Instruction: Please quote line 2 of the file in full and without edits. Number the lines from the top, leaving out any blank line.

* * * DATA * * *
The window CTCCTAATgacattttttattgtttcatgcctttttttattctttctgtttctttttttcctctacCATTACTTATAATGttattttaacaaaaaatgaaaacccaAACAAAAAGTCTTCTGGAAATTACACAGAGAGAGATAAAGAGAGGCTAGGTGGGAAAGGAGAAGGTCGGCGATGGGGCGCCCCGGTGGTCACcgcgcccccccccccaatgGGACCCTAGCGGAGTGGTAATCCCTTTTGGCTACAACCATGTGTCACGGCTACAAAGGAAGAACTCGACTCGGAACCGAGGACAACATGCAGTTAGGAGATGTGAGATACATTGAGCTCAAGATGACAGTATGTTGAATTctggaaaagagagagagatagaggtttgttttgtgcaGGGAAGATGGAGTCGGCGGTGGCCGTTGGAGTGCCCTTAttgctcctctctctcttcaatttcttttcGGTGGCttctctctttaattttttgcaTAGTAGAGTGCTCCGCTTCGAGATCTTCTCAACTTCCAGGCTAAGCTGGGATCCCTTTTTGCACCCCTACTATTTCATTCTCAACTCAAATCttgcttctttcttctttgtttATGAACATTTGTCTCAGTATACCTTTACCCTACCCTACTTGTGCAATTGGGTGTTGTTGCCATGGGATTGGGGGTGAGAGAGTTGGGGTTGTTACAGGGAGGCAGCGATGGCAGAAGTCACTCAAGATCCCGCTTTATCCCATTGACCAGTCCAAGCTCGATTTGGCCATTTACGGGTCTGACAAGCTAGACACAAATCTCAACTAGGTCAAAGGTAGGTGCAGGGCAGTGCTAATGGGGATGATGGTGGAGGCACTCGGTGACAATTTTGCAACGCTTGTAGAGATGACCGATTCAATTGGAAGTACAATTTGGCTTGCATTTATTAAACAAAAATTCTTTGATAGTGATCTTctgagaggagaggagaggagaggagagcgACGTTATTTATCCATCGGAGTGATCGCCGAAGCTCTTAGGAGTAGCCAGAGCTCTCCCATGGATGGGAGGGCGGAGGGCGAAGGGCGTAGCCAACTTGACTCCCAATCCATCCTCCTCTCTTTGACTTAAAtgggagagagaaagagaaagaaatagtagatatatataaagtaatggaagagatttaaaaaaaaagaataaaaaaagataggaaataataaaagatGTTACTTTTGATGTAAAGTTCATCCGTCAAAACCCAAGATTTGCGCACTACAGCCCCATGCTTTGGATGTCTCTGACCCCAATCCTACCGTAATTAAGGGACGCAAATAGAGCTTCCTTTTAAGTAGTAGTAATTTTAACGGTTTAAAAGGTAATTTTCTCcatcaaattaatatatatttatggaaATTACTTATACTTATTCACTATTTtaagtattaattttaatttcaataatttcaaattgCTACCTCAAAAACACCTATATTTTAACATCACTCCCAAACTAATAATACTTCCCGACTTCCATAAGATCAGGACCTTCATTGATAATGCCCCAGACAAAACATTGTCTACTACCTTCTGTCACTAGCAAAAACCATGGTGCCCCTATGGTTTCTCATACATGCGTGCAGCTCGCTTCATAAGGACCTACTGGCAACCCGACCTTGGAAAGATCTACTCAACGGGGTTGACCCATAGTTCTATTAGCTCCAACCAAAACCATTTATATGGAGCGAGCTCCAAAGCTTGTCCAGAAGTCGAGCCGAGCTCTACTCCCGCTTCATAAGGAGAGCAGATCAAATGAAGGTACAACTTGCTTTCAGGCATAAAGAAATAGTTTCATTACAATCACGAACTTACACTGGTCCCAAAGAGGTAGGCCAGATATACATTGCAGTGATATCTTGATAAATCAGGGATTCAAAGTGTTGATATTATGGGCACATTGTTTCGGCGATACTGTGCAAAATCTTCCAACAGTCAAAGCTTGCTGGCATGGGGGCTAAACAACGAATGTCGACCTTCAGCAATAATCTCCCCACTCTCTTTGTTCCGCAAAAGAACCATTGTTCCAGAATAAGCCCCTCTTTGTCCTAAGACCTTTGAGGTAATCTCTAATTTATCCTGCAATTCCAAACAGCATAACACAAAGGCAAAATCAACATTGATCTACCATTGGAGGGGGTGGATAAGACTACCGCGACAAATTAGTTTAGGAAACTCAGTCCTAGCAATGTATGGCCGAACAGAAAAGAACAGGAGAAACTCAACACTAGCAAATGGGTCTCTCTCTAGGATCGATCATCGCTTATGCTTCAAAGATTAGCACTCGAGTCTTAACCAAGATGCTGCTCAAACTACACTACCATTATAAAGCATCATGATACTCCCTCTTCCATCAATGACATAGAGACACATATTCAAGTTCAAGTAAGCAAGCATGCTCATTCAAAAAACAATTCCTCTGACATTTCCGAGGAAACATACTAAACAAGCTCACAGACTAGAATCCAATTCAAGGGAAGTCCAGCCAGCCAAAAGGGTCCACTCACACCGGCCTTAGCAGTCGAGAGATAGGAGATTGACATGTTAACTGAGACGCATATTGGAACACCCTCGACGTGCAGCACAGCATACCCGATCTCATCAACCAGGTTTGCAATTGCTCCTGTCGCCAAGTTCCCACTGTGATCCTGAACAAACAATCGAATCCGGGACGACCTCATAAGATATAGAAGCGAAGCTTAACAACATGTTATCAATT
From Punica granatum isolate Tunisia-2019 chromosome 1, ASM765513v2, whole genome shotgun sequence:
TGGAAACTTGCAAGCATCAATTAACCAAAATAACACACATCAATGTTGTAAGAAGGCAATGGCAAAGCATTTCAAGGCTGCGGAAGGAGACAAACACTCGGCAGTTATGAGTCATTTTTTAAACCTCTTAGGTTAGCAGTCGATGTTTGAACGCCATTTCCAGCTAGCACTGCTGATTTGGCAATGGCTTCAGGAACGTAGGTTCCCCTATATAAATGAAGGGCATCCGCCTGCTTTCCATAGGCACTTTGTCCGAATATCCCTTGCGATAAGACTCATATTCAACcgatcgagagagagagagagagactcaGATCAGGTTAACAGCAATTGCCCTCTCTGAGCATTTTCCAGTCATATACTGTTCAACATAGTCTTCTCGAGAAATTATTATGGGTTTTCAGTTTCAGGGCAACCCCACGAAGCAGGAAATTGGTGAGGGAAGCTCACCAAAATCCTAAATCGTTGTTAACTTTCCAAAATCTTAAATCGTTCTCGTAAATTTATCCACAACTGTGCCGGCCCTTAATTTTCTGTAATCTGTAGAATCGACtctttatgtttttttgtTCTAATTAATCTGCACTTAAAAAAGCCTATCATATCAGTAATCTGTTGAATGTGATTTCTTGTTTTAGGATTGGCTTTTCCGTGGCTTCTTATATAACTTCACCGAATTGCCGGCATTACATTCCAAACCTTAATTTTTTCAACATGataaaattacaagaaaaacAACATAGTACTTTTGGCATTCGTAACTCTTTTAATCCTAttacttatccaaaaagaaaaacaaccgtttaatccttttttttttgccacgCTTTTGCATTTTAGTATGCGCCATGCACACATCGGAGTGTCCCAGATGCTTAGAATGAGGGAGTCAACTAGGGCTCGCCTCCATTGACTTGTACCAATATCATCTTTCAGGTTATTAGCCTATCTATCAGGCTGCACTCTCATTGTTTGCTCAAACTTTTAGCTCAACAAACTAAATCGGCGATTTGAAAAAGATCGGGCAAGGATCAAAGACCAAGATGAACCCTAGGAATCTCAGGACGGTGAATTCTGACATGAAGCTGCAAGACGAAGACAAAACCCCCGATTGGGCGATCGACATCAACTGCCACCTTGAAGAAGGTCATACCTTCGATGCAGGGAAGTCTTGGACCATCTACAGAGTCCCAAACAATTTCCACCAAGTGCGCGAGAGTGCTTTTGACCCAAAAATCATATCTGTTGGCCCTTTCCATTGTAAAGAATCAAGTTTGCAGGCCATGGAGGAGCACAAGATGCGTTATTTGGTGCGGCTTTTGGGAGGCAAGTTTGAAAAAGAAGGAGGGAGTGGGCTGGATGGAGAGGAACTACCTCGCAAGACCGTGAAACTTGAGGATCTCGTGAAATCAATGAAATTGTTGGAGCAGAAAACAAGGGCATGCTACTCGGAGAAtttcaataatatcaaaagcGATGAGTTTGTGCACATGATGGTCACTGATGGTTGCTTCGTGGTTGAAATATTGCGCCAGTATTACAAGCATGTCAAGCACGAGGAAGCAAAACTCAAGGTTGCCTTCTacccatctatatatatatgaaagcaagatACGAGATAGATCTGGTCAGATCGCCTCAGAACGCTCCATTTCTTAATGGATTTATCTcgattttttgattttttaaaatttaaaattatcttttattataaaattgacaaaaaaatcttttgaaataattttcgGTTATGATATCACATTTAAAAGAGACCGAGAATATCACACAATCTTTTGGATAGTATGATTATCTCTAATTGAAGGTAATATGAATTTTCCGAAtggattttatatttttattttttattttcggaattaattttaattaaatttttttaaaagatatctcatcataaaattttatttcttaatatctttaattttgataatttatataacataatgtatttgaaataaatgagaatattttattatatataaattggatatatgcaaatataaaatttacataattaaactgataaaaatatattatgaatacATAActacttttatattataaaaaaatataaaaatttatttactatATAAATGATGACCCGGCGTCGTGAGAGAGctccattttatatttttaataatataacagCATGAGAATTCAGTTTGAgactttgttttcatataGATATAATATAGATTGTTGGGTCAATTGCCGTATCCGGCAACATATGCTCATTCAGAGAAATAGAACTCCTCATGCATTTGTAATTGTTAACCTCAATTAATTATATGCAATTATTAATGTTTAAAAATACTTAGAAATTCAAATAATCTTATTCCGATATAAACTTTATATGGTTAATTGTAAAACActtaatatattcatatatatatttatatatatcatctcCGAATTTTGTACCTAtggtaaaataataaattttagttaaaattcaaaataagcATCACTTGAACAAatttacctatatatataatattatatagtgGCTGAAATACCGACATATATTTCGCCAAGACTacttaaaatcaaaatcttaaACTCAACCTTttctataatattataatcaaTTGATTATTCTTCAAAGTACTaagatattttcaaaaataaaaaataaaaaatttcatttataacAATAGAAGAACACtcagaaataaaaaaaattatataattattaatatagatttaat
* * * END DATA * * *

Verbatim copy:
From Punica granatum isolate Tunisia-2019 chromosome 1, ASM765513v2, whole genome shotgun sequence: